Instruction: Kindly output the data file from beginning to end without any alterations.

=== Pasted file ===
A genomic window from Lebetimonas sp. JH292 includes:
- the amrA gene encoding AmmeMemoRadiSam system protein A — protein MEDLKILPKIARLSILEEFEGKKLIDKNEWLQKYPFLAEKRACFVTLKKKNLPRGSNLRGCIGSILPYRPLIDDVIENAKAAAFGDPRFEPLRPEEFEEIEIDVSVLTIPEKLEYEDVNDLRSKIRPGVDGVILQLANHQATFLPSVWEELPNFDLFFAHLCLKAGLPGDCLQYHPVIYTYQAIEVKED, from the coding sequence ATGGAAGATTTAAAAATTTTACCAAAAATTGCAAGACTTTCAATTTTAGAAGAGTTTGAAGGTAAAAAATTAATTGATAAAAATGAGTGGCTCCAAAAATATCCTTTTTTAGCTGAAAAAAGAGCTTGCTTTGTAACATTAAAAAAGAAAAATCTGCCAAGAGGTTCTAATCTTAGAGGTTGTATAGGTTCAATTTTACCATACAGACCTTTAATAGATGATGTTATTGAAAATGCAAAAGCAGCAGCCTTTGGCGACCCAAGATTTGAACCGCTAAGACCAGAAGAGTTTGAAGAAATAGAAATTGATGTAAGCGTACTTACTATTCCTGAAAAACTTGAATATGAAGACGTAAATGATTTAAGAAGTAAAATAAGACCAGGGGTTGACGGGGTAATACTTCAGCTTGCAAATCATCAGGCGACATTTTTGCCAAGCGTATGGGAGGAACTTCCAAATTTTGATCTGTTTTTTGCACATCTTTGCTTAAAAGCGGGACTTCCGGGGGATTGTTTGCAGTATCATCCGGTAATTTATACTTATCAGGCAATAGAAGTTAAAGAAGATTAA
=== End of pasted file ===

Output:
A genomic window from Lebetimonas sp. JH292 includes:
- the amrA gene encoding AmmeMemoRadiSam system protein A — protein MEDLKILPKIARLSILEEFEGKKLIDKNEWLQKYPFLAEKRACFVTLKKKNLPRGSNLRGCIGSILPYRPLIDDVIENAKAAAFGDPRFEPLRPEEFEEIEIDVSVLTIPEKLEYEDVNDLRSKIRPGVDGVILQLANHQATFLPSVWEELPNFDLFFAHLCLKAGLPGDCLQYHPVIYTYQAIEVKED, from the coding sequence ATGGAAGATTTAAAAATTTTACCAAAAATTGCAAGACTTTCAATTTTAGAAGAGTTTGAAGGTAAAAAATTAATTGATAAAAATGAGTGGCTCCAAAAATATCCTTTTTTAGCTGAAAAAAGAGCTTGCTTTGTAACATTAAAAAAGAAAAATCTGCCAAGAGGTTCTAATCTTAGAGGTTGTATAGGTTCAATTTTACCATACAGACCTTTAATAGATGATGTTATTGAAAATGCAAAAGCAGCAGCCTTTGGCGACCCAAGATTTGAACCGCTAAGACCAGAAGAGTTTGAAGAAATAGAAATTGATGTAAGCGTACTTACTATTCCTGAAAAACTTGAATATGAAGACGTAAATGATTTAAGAAGTAAAATAAGACCAGGGGTTGACGGGGTAATACTTCAGCTTGCAAATCATCAGGCGACATTTTTGCCAAGCGTATGGGAGGAACTTCCAAATTTTGATCTGTTTTTTGCACATCTTTGCTTAAAAGCGGGACTTCCGGGGGATTGTTTGCAGTATCATCCGGTAATTTATACTTATCAGGCAATAGAAGTTAAAGAAGATTAA